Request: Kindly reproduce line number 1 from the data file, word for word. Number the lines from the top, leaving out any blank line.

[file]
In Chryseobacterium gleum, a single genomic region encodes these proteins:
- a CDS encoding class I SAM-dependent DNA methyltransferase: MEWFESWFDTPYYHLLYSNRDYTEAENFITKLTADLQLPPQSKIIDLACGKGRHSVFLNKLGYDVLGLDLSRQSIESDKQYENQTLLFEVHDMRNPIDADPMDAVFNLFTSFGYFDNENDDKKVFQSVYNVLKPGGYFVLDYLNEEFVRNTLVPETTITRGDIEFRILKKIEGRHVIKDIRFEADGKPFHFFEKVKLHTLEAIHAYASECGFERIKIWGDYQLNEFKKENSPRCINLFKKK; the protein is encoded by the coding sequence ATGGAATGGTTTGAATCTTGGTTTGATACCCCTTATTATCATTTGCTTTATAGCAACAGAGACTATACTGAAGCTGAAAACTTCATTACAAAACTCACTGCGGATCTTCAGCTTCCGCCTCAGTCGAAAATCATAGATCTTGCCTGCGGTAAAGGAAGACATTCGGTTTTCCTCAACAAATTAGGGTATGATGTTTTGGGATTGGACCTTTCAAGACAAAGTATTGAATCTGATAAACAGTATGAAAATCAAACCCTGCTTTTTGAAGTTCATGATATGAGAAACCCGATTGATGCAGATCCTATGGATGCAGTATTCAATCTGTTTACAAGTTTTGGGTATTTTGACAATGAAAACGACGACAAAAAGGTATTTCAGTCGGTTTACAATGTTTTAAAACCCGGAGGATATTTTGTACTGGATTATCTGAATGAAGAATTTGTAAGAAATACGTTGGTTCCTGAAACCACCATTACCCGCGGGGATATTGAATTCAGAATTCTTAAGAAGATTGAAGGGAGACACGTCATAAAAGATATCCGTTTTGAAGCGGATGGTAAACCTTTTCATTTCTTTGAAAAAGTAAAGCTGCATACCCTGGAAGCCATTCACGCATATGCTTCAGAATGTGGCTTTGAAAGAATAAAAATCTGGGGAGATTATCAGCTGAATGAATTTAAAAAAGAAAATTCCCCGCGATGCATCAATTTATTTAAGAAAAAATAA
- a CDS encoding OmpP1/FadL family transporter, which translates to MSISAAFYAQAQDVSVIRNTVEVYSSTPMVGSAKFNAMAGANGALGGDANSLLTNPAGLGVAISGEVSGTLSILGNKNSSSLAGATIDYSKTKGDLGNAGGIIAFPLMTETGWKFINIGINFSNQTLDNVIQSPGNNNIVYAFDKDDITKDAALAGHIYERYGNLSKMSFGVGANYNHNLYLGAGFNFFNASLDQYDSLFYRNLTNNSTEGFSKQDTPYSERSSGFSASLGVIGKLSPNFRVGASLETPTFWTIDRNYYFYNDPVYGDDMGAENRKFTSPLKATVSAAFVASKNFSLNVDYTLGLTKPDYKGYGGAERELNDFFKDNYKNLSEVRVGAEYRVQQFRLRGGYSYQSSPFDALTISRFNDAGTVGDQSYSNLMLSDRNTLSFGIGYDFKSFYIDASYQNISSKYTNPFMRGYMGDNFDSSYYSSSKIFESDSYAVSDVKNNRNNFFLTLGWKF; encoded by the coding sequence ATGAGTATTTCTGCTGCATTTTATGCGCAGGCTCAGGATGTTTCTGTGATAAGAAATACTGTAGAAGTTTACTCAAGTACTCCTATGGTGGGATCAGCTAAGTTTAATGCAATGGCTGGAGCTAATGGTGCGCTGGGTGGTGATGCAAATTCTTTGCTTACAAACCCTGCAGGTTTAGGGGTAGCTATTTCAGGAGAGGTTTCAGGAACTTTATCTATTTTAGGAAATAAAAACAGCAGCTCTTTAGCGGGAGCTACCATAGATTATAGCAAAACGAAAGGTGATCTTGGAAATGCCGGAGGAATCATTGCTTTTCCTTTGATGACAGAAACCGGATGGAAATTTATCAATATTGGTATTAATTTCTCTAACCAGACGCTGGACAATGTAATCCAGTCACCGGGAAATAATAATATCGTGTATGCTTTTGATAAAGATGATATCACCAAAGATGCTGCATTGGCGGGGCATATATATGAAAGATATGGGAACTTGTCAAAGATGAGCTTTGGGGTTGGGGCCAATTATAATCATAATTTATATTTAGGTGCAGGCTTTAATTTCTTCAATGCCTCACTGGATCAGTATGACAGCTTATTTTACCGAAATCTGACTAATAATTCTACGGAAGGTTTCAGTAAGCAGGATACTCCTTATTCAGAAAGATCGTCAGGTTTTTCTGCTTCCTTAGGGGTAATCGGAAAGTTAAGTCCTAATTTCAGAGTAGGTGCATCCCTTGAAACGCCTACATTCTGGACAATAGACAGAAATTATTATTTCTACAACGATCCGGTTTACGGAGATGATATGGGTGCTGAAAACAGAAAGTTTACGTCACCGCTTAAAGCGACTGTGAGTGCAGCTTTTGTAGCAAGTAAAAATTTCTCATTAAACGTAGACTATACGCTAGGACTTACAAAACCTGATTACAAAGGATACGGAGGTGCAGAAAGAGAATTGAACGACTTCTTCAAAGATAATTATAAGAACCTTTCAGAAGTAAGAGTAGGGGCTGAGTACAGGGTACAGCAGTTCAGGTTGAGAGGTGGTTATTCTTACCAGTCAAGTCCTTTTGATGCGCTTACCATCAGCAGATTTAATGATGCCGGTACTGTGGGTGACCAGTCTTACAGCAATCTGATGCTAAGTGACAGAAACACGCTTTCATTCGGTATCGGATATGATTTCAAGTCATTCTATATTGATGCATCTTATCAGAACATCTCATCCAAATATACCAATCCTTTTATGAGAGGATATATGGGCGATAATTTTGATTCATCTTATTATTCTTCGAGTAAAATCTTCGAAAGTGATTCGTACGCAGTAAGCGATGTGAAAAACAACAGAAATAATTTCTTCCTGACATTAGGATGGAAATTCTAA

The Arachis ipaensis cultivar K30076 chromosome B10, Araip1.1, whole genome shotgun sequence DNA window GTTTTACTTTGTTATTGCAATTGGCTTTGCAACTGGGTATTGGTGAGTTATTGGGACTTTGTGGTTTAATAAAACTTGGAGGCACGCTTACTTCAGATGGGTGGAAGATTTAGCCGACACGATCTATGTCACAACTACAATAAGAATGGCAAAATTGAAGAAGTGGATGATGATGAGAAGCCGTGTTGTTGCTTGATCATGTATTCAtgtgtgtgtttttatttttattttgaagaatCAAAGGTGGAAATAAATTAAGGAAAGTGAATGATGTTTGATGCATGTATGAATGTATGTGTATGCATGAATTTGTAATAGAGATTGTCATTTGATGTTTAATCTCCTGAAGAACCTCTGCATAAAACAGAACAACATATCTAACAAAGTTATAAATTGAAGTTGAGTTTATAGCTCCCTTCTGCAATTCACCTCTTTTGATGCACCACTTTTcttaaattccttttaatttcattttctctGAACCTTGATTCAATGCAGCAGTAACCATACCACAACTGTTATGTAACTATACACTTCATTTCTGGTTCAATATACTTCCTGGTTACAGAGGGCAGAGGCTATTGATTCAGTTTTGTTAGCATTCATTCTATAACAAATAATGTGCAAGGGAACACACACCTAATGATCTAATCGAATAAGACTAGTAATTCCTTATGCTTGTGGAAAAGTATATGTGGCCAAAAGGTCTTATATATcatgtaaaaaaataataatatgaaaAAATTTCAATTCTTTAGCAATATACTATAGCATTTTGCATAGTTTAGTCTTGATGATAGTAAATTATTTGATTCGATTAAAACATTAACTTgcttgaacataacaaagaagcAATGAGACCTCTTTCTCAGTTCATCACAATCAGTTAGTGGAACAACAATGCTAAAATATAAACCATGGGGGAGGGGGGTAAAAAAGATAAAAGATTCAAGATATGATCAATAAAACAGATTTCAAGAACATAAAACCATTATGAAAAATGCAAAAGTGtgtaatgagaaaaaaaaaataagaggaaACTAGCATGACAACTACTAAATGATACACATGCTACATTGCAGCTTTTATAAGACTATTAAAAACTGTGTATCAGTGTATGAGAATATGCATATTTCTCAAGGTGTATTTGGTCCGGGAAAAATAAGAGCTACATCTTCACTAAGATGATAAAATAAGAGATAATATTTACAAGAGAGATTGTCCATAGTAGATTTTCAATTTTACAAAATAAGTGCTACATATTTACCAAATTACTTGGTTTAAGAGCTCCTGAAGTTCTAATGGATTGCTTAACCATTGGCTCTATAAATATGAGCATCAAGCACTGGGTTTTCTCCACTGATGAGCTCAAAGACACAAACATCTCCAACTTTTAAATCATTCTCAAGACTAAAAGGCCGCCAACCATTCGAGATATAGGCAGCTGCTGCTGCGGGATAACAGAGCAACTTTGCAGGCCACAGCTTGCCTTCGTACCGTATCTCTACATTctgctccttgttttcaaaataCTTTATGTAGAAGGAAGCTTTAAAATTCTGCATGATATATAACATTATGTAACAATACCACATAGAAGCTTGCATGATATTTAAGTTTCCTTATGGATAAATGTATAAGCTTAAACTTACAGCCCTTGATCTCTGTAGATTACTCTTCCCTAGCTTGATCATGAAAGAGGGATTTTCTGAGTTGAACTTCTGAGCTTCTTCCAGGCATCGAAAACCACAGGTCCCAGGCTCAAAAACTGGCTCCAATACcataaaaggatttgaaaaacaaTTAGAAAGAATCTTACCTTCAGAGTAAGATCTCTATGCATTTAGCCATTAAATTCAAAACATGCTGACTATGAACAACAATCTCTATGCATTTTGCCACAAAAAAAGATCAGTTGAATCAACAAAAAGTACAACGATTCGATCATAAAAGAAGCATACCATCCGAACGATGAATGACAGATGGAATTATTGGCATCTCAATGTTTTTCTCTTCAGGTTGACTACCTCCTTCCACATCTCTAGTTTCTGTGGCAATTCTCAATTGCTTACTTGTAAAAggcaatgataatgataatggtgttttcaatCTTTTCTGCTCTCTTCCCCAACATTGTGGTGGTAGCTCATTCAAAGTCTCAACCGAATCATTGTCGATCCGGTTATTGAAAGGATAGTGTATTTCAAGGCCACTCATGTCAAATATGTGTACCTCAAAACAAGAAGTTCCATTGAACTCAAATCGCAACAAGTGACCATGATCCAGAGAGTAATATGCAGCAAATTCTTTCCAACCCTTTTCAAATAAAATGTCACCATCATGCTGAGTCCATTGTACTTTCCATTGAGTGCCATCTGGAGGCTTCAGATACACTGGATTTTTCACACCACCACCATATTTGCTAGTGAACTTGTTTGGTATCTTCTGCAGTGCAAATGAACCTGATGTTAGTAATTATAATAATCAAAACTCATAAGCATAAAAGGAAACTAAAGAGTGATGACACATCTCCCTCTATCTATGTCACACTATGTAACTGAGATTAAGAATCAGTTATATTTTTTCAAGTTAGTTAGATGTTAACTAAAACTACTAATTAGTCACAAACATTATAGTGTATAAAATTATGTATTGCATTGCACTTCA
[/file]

In Chryseobacterium gleum, a single genomic region encodes these proteins: